The gap between high and low earners in Ireland is growing, and that the best solution to such inequality was the right of workers to organise in independent trade unions says SIPTU Deputy General Secretary, Greg Ennis.

Addressing industrial relations experts, politicians and business representatives in O’Reilly Hall at University College Dublin, Ennis outlined research showing that if inflation challenges and productivity gains are taken into account pay rises of above 5% are necessary in 2024, if wages are to be maintained at their current percentage of national income.

Ennis said: “Central Statistics Office data shows that Ireland has one of the highest levels of wage inequality in the EU. For the top 1% of earners, there was a 46% increase in wages in the ten years up to 2022, for the top 10% a 38% increase while for the other 90% of workers in the economy, there was only a 26% rise.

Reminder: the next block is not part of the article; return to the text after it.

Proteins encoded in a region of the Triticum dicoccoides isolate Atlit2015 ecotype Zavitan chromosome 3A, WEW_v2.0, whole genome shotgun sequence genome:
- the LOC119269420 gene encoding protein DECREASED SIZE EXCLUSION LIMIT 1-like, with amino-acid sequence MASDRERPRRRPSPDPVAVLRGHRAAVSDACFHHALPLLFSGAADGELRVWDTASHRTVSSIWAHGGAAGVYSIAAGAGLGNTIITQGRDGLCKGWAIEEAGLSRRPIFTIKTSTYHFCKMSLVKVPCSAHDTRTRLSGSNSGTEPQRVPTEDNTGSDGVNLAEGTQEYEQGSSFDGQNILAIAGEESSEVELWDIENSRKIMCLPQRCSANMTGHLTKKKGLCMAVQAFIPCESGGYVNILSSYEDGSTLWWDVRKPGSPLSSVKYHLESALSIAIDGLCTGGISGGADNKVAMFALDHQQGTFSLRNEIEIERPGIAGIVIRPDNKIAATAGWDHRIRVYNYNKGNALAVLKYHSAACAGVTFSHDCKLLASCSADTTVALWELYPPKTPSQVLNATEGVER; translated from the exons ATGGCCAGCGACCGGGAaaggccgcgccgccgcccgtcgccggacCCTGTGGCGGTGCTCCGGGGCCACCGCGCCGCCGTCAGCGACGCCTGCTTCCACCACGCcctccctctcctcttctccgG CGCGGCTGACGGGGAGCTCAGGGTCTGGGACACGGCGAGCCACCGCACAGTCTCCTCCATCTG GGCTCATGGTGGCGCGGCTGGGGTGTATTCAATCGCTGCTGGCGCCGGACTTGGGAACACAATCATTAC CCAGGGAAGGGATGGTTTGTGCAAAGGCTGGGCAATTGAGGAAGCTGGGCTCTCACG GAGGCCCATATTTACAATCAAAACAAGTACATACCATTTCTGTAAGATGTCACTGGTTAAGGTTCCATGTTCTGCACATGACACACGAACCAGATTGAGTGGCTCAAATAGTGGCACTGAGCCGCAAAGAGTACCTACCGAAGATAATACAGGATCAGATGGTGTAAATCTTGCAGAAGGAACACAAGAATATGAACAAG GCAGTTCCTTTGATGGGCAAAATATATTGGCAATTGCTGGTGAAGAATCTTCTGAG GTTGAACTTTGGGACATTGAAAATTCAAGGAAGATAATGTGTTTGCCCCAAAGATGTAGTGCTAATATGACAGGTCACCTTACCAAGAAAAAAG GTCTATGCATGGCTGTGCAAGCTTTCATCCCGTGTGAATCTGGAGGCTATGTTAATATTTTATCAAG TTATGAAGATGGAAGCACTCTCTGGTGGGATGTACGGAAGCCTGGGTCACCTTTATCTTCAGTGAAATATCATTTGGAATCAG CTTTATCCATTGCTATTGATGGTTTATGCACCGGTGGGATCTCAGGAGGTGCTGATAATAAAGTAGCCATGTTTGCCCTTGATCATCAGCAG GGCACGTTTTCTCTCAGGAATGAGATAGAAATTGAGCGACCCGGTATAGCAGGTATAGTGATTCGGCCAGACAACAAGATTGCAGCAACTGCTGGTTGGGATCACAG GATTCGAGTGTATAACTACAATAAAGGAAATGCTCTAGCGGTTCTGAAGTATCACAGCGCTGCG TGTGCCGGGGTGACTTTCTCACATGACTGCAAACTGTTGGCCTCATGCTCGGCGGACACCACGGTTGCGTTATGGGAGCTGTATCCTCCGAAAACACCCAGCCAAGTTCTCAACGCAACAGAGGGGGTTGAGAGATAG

“The introduction of the established Living Wage, which stands at €14.80 for 2024, as the state minimum wage, which is just €12.70, is a matter of urgency.”

Ennis said he will be participating in the Labour Employer Economic Forum (LEEF) sub-group on the transposition of the EU Adequate Minimum Wage Directive. The Directive requires member States to promote collective bargaining coverage.

He called on the Government to legislate for the recommendations of a 2022 report by Professor Michael Doherty that encourages employers to engage with unions in collective bargaining.

Ennis added: “Any increase in collective bargaining coverage must be through workers being represented by independent trade unions. There is no place for ‘yellow’ trade unions or puppet staff associations that are in the control of the employer.”